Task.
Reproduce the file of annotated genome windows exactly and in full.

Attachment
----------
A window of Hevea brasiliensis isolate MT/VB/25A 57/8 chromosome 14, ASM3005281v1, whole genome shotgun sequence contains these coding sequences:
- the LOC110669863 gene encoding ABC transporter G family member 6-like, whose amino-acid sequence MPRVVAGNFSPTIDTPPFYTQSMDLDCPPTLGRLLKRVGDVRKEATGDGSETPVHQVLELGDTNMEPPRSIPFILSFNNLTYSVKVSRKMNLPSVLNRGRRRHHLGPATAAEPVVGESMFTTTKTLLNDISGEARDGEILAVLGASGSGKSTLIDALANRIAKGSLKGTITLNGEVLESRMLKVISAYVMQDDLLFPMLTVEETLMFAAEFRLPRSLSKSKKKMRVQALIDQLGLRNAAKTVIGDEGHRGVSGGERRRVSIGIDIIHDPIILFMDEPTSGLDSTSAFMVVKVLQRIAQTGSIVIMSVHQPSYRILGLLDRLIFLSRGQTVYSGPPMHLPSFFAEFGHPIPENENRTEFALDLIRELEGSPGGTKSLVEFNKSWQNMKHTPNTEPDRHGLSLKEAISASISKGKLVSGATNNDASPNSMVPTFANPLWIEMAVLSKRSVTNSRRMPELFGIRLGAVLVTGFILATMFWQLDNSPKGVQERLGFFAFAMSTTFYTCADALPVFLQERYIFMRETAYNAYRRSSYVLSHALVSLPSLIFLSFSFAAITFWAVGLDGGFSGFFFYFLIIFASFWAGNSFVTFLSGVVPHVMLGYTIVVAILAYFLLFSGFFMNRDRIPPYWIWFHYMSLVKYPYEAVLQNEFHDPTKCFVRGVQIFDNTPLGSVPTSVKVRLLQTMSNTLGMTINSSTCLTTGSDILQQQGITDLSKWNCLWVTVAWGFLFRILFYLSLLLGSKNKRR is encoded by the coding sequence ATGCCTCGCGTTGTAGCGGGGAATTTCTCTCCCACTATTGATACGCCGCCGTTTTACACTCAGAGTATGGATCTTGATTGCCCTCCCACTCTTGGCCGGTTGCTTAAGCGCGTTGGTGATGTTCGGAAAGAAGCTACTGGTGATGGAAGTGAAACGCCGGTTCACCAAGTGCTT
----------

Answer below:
A window of Hevea brasiliensis isolate MT/VB/25A 57/8 chromosome 14, ASM3005281v1, whole genome shotgun sequence contains these coding sequences:
- the LOC110669863 gene encoding ABC transporter G family member 6-like, whose amino-acid sequence MPRVVAGNFSPTIDTPPFYTQSMDLDCPPTLGRLLKRVGDVRKEATGDGSETPVHQVLELGDTNMEPPRSIPFILSFNNLTYSVKVSRKMNLPSVLNRGRRRHHLGPATAAEPVVGESMFTTTKTLLNDISGEARDGEILAVLGASGSGKSTLIDALANRIAKGSLKGTITLNGEVLESRMLKVISAYVMQDDLLFPMLTVEETLMFAAEFRLPRSLSKSKKKMRVQALIDQLGLRNAAKTVIGDEGHRGVSGGERRRVSIGIDIIHDPIILFMDEPTSGLDSTSAFMVVKVLQRIAQTGSIVIMSVHQPSYRILGLLDRLIFLSRGQTVYSGPPMHLPSFFAEFGHPIPENENRTEFALDLIRELEGSPGGTKSLVEFNKSWQNMKHTPNTEPDRHGLSLKEAISASISKGKLVSGATNNDASPNSMVPTFANPLWIEMAVLSKRSVTNSRRMPELFGIRLGAVLVTGFILATMFWQLDNSPKGVQERLGFFAFAMSTTFYTCADALPVFLQERYIFMRETAYNAYRRSSYVLSHALVSLPSLIFLSFSFAAITFWAVGLDGGFSGFFFYFLIIFASFWAGNSFVTFLSGVVPHVMLGYTIVVAILAYFLLFSGFFMNRDRIPPYWIWFHYMSLVKYPYEAVLQNEFHDPTKCFVRGVQIFDNTPLGSVPTSVKVRLLQTMSNTLGMTINSSTCLTTGSDILQQQGITDLSKWNCLWVTVAWGFLFRILFYLSLLLGSKNKRR is encoded by the coding sequence ATGCCTCGCGTTGTAGCGGGGAATTTCTCTCCCACTATTGATACGCCGCCGTTTTACACTCAGAGTATGGATCTTGATTGCCCTCCCACTCTTGGCCGGTTGCTTAAGCGCGTTGGTGATGTTCGGAAAGAAGCTACTGGTGATGGAAGTGAAACGCCGGTTCACCAAGTGCTT